PLATTSBURGH — A new ruling by the Public Service Commission will allow the City of Plattsburgh to charge cryptocurrency businesses more for electricity.

But it does not completely solve the problem of high rates for everyone.

"It's a step in the right direction, though," Mayor Colin Read said.

The commission, which regulates the New York Municipal Power Authority — under which Plattsburgh's Municipal Lighting Department falls —  ruled that utilities can charge higher commercial rates to those who use large amounts of power.


In Plattsburgh, MLD purchases inexpensive hydropower from NYPA operations on the St. Lawrence River, which allows the city to charge extremely attractive, low rates.

But when the system goes over its allotted hydropower, it must buy additional power in the open market, which, Read said, can cost seven times higher.

When that happens, all ratepayers must share the expense.

The city went over its allotted hydro amount in December and January, causing many residential bills to skyrocket.

Some residents complained that their bills were as much as $300 higher.

Extremely cold weather those two months added to the high costs.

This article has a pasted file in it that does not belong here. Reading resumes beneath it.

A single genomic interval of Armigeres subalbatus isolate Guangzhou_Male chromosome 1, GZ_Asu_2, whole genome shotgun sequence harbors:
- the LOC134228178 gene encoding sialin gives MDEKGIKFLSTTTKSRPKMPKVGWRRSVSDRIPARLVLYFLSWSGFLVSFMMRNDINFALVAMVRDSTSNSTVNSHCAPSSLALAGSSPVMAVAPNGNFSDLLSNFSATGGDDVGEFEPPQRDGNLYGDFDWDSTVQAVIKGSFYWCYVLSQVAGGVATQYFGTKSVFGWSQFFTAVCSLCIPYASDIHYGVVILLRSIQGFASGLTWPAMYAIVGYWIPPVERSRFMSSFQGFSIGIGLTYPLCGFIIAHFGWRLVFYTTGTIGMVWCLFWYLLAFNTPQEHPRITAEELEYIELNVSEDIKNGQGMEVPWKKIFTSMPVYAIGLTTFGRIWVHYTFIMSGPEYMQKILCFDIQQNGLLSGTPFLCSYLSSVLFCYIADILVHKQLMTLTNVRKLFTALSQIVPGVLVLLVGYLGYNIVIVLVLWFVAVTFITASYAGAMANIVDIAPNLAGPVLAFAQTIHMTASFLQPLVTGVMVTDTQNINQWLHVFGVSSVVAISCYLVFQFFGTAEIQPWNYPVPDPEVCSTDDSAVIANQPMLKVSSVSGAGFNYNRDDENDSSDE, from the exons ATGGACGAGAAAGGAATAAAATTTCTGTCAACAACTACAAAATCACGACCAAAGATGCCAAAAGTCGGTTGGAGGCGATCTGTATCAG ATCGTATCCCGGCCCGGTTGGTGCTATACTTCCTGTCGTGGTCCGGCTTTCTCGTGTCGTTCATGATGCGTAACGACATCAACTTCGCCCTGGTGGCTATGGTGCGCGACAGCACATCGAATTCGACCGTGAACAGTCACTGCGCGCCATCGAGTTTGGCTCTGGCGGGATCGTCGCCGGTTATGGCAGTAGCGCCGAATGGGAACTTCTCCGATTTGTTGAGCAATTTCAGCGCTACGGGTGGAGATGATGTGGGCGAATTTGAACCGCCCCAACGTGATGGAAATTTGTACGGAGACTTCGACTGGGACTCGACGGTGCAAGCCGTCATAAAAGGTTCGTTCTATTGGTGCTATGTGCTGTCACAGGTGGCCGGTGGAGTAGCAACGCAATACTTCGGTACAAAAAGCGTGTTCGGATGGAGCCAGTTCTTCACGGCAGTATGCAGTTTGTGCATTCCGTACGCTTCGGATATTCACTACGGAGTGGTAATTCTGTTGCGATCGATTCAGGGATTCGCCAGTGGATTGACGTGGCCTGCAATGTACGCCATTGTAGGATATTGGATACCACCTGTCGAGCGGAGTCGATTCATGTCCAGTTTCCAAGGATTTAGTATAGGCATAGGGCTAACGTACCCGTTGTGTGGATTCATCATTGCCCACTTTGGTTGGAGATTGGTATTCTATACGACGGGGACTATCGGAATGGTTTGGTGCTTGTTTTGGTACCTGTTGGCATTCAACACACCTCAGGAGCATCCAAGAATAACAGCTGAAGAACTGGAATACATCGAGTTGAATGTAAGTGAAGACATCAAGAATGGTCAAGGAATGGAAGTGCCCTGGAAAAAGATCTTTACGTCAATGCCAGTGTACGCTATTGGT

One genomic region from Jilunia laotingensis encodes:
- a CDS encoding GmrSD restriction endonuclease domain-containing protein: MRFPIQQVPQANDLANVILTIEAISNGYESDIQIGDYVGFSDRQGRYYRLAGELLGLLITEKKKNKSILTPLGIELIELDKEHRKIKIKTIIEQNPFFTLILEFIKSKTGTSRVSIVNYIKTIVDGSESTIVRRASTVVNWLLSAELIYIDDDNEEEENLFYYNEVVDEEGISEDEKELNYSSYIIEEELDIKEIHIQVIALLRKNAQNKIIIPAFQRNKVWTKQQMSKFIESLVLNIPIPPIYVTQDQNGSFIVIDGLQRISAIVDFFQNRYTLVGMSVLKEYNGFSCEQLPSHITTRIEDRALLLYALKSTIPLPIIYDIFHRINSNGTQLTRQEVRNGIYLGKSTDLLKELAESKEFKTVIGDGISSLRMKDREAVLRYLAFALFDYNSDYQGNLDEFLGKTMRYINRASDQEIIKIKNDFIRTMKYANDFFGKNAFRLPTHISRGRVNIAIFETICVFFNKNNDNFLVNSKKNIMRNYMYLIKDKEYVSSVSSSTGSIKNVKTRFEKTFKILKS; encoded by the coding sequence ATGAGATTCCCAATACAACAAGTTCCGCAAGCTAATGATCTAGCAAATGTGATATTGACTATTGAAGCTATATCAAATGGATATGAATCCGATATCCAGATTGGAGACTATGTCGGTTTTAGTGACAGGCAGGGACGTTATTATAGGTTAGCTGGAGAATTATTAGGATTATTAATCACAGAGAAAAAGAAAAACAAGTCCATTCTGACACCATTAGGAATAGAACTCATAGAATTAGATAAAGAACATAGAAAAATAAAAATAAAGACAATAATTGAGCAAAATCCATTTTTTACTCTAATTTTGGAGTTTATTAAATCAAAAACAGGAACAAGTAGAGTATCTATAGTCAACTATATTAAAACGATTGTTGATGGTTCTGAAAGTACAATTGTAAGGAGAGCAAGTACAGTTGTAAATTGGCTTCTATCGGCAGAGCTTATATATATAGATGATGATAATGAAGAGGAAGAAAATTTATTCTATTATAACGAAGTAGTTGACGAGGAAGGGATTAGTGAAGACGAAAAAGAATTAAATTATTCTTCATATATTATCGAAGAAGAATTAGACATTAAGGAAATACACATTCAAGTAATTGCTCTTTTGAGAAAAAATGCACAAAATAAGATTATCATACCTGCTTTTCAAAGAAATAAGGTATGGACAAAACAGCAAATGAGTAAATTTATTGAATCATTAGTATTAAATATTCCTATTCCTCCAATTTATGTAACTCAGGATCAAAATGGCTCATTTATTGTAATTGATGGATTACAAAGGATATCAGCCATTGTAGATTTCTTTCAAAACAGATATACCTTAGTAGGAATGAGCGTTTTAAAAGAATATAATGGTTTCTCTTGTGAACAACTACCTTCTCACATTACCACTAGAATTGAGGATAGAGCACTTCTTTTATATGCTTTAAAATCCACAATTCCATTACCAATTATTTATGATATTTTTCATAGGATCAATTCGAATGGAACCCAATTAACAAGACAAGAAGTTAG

But, also, two large cryptocurrency operations in the city are sucking up more power than, for example, what Georgia-Pacific's entire paper mill does.

Those cryptocurrency businesses employee only a few people.


The Common Council will vote tonight on a moratorium on any more cryptocurrency mining operations setting up shop for the next 18 months.

The council wants to buy time to search for ways to deal with the high use and cost of electricity in the past year.


Read said the Public Service Commission decision to allow higher rates for cryptocurrency operations will help, but it won't affect the amount of power the system uses, he said, and it won't prevent the city from going over its quota of cheap hydro power.

"It's a little bit of progress, but we still need to figure out a way of stabilizing our quota," the mayor said.

"It (the decision) at least allows us to differentiate our customers."

Read said the city could consider allowing new cryptocurrency operations to only operate in off-peak hours, which would cut down the amount of power used.


The commission said that if it had allowed higher rates for cryptocurrency outfits earlier this year, the two companies in Plattsburgh would have seen a more than 60 percent increase in their bills.

"We always welcome and encourage companies to build and grow their businesses in New York," PSC Commissioner Chair John B. Rhoses said in a news release.

"However, we must ensure business customers pay an appropriate price for the electricity they use. This is especially true in small communities with finite amounts of low-cost power available."

Email Joe LoTemplio:

Twitter: @jlotemplio

Staff Writer at Press-Republican since November of 1985. Has covered just about all beats at the paper, including sports.Currently covers government and politics. Graduated from Plattsburgh State in 1985. Originally from Rochester, NY.